Banks may soon approach the Reserve Bank of India (RBI) to extend the priority-sector lending (PSL) status to “sustainable finance” to improve credit flow to this segment, given the increasingly critical role it is going to play in shaping the development needs of countries across the globe.
Banking sources told FE that lenders, especially foreign banks like Standard Chartered Bank, have decided to undertake a comprehensive analysis on sustainable financing under the aegis of the Indian Banks’ Association before submitting the proposal to the central bank for consideration.
“The idea is to first properly assess, with comprehensive data, the importance of sustainable financing and then make a case for extending the PSL status to the financing of green power, green hydrogen, electric vehicles or other sustainability projects,” said a senior banker. “Once the analysis is done, it will be submitted with the IBA first before taking up the issue with the RBI,” he added.
The PSL status is typically granted to those sectors which the government and the central bank consider critical for the basic development requirements of the country. Banks are mandated ensure adequate and timely credit to these sectors, in sync with the RBI stipulations from time to time.
At present, advances to agriculture, micro, small and medium enterprises, exports, education, housing, social infrastructure, renewable energy and others such as self-help groups for stipulated purposes qualify for the PSL tag.
Globally, sustainable finance is broadly defined as any form of financial product/service that promotes environmental, social and governance purposes while contributing to the achievement of relevant targets adopted by countries under frameworks, including the Paris agreement on climate and the Sustainable Development Goals of the United Nations. Some foreign banks in India, which want to scale up their sustainable finance, are especially keen on the PSL status for this segment. Any such move will make it easier for them to realise their PSL targets and enable them to better align their financing practices in India with those globally.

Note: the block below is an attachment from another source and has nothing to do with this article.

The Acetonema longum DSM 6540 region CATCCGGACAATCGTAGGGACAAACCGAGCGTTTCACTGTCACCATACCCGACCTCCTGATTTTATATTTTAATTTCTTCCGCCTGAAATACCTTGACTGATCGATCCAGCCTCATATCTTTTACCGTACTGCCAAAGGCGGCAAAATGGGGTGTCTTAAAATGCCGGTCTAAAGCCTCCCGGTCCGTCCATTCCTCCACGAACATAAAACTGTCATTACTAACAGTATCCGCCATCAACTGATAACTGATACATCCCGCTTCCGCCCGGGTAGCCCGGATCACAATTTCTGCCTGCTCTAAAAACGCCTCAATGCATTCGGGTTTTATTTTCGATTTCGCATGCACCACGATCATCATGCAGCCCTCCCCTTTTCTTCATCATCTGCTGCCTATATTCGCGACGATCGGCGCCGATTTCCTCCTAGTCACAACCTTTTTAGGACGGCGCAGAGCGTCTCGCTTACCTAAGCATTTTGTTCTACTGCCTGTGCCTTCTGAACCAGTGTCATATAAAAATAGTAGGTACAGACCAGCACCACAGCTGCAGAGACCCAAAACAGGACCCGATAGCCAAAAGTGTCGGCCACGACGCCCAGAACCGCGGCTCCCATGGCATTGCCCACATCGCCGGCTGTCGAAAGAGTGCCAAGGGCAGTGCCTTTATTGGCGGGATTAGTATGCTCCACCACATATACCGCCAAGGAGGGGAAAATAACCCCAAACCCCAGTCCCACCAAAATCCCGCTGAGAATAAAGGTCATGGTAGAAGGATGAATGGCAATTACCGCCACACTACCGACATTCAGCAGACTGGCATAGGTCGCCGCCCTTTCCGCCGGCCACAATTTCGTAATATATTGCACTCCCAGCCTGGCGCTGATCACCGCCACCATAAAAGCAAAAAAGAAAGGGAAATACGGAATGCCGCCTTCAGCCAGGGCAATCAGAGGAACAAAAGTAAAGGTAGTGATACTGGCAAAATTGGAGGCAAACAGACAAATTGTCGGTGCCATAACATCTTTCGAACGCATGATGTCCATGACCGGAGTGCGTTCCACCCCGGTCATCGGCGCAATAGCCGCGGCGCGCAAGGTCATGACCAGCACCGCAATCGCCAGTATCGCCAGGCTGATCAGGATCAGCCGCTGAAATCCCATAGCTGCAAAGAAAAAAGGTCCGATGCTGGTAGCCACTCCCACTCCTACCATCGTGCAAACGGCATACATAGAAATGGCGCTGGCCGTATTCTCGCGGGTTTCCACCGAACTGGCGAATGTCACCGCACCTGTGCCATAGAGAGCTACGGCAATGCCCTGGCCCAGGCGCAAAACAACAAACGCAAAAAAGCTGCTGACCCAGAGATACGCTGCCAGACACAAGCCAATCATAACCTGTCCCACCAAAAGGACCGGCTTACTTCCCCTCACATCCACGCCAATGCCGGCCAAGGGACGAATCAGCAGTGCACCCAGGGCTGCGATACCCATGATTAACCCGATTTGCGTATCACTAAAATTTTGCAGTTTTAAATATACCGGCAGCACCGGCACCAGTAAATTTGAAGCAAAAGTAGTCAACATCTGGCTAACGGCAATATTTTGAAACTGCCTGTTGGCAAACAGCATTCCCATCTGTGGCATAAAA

Commercial banks (including foreign banks with at least 20 branches in India) are required to extend at least 40% of their outstanding loans deployed in India or credit equivalent of their off-balance-sheet exposure, whichever is higher, to these sectors. Within the broader category, as much as 18% is meant for agriculture alone and 7.5% for micro enterprises. About 12% of these advances will have to be extended to weaker sections.
According to the RBI data on priority sector advances as of July 29, year-on-year growth is recorded in agriculture (13.2%), micro and small enterprises (19.2%), medium enterprises (49.1%), housing (2.5%), renewable energy (88.8%) and others (39.2%). But such loans to the education, social infrastructure and export sectors contracted by 11%, 15.8% and 31.5%, respectively.
Various aspects of sustainability have dominated the global financial discourse in recent years. The RBI had in July released a discussion paper on climate risk and sustainable finance to help regulated entities like banks deal with the issues arising out of global warming, among others. It had advised regulated entities to explore the feasibility of aligning their climate-related financial disclosures on the lines of the framework of the Financial Stability Board’s task force on climate-related financial disclosures.